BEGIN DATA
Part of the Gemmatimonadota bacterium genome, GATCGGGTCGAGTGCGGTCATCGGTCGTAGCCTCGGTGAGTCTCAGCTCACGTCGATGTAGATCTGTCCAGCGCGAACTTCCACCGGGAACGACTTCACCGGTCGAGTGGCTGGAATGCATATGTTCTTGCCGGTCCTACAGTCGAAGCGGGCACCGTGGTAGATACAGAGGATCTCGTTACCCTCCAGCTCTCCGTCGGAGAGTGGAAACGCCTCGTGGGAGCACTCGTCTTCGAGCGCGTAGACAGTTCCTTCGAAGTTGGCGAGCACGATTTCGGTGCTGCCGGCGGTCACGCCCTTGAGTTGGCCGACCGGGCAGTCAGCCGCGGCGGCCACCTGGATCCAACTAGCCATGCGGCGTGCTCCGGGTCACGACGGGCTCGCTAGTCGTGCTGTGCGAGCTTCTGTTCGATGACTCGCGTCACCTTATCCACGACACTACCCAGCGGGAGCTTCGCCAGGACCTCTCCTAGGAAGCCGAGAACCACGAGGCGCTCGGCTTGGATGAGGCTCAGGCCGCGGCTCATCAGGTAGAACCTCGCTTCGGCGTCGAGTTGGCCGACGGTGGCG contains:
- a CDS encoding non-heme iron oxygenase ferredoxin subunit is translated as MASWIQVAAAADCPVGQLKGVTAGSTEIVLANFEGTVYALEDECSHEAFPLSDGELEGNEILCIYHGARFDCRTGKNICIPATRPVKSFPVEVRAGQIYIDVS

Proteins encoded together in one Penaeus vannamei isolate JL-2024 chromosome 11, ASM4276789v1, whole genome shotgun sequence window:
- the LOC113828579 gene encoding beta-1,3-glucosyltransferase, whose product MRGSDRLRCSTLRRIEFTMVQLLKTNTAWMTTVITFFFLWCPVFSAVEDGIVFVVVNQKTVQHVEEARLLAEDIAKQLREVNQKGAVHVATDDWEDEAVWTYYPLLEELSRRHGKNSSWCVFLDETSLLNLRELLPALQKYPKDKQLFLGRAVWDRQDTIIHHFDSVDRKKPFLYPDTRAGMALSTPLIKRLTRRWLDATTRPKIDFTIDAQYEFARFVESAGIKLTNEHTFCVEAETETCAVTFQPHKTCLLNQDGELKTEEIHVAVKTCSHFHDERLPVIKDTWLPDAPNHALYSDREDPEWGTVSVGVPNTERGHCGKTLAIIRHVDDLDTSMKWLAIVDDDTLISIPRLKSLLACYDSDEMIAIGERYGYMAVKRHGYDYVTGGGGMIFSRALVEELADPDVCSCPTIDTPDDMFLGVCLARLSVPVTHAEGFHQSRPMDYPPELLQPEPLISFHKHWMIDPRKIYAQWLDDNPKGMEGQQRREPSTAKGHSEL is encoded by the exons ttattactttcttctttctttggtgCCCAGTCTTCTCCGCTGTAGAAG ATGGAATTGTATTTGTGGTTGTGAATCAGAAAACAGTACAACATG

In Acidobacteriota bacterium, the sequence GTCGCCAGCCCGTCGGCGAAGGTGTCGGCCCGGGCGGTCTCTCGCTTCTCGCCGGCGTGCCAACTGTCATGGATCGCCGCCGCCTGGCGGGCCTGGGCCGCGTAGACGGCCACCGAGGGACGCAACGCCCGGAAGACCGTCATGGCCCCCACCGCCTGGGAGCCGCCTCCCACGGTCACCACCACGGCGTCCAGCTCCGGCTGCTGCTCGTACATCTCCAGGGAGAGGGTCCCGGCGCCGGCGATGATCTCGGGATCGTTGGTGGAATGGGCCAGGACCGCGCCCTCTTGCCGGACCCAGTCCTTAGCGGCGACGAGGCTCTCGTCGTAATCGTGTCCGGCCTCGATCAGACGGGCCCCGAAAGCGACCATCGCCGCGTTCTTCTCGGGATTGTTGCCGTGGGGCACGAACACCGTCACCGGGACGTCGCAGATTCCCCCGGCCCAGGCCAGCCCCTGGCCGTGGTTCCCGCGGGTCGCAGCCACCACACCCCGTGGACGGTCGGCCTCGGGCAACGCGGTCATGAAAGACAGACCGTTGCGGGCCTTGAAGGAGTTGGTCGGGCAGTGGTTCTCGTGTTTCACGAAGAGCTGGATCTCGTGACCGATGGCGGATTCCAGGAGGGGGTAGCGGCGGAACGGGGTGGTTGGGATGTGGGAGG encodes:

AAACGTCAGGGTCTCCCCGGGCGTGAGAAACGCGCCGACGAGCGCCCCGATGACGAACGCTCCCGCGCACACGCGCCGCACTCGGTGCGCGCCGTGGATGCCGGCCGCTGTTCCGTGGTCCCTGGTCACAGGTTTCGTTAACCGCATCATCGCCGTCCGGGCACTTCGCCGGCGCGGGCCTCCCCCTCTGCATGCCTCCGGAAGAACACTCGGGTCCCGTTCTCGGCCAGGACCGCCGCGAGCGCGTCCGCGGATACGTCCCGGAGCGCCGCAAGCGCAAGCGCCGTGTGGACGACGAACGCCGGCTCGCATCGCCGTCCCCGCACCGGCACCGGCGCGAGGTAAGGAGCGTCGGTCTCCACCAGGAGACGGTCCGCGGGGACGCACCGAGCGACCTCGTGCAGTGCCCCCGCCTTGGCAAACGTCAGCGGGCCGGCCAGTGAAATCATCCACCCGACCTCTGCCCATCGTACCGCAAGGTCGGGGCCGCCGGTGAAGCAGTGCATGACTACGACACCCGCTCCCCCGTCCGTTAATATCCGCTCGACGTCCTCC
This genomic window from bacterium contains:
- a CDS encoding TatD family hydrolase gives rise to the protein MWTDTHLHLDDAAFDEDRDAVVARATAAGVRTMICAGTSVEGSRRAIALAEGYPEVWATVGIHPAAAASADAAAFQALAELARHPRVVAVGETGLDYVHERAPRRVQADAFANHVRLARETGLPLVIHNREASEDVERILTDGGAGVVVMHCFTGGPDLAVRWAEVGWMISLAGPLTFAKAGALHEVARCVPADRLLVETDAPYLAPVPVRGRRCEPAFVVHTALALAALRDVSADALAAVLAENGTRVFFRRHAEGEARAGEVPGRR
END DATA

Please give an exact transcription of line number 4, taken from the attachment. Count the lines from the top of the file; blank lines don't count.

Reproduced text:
- the LOC113828579 gene encoding beta-1,3-glucosyltransferase, whose product MRGSDRLRCSTLRRIEFTMVQLLKTNTAWMTTVITFFFLWCPVFSAVEDGIVFVVVNQKTVQHVEEARLLAEDIAKQLREVNQKGAVHVATDDWEDEAVWTYYPLLEELSRRHGKNSSWCVFLDETSLLNLRELLPALQKYPKDKQLFLGRAVWDRQDTIIHHFDSVDRKKPFLYPDTRAGMALSTPLIKRLTRRWLDATTRPKIDFTIDAQYEFARFVESAGIKLTNEHTFCVEAETETCAVTFQPHKTCLLNQDGELKTEEIHVAVKTCSHFHDERLPVIKDTWLPDAPNHALYSDREDPEWGTVSVGVPNTERGHCGKTLAIIRHVDDLDTSMKWLAIVDDDTLISIPRLKSLLACYDSDEMIAIGERYGYMAVKRHGYDYVTGGGGMIFSRALVEELADPDVCSCPTIDTPDDMFLGVCLARLSVPVTHAEGFHQSRPMDYPPELLQPEPLISFHKHWMIDPRKIYAQWLDDNPKGMEGQQRREPSTAKGHSEL is encoded by the exons ttattactttcttctttctttggtgCCCAGTCTTCTCCGCTGTAGAAG ATGGAATTGTATTTGTGGTTGTGAATCAGAAAACAGTACAACATG